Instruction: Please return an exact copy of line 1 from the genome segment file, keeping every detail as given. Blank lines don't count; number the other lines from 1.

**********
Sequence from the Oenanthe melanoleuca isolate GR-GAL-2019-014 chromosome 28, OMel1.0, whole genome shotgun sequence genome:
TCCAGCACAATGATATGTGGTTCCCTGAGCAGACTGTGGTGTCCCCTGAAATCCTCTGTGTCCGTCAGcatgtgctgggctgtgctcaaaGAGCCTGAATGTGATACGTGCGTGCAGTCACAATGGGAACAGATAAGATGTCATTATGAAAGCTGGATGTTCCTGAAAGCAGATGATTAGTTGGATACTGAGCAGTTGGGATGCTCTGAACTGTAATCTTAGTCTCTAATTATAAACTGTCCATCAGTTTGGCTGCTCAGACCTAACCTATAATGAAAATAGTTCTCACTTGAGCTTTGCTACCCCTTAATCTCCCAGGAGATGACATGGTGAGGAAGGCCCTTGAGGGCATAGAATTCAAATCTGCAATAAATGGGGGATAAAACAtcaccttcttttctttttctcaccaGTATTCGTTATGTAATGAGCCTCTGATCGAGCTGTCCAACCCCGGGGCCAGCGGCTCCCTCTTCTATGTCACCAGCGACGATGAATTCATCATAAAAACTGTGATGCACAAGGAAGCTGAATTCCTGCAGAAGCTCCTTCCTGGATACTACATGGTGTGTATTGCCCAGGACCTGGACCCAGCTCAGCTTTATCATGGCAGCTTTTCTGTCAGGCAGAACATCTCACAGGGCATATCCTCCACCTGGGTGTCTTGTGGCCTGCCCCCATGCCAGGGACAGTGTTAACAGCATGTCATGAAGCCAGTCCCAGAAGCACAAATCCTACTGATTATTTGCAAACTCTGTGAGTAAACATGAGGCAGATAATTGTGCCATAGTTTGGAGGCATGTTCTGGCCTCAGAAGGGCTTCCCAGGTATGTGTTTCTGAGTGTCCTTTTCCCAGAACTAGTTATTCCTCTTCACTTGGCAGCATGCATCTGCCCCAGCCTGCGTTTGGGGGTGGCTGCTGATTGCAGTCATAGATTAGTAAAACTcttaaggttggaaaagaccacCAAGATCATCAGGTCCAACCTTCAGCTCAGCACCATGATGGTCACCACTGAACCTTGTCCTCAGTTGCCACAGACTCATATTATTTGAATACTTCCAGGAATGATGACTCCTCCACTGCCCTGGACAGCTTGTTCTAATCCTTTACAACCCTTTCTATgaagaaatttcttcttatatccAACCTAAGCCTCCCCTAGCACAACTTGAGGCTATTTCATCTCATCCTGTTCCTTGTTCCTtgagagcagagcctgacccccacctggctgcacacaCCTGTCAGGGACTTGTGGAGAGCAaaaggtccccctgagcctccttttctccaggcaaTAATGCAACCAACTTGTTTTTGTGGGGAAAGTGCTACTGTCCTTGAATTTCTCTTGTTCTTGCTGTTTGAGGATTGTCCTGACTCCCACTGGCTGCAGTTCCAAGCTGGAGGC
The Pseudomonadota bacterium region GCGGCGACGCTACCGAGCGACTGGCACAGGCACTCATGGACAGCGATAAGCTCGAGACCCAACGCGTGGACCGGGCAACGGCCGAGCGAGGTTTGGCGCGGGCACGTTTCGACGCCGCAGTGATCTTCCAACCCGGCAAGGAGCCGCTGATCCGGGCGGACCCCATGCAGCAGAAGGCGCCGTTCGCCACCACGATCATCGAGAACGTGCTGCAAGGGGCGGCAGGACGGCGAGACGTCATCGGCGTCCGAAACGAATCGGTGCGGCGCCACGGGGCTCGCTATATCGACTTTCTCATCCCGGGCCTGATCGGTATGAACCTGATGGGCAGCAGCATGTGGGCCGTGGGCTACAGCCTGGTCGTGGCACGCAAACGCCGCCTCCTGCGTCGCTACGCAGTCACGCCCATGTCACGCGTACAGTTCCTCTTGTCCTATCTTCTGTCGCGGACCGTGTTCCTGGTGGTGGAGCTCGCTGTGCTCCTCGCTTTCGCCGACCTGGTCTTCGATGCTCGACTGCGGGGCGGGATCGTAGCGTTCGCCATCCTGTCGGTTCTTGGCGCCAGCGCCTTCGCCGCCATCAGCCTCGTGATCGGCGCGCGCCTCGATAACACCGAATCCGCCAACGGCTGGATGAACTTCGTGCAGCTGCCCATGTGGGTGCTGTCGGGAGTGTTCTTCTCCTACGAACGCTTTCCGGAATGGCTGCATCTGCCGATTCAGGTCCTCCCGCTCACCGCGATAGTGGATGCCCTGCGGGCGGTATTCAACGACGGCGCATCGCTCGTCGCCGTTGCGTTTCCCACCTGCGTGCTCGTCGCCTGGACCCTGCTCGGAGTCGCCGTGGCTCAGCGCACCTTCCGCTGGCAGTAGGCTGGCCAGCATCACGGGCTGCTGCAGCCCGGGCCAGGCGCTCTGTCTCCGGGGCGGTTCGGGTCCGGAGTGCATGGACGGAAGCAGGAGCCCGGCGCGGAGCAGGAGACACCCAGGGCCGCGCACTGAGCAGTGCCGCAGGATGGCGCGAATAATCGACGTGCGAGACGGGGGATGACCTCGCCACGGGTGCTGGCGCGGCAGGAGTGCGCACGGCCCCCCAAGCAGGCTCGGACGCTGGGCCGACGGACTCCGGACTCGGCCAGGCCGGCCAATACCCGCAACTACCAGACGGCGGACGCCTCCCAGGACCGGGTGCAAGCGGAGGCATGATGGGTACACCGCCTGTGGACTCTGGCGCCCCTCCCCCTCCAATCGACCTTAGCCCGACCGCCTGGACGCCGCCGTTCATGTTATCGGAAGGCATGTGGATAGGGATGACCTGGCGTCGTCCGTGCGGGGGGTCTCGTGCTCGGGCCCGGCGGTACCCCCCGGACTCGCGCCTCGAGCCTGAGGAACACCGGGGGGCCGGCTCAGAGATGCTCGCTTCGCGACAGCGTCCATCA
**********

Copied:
Sequence from the Oenanthe melanoleuca isolate GR-GAL-2019-014 chromosome 28, OMel1.0, whole genome shotgun sequence genome: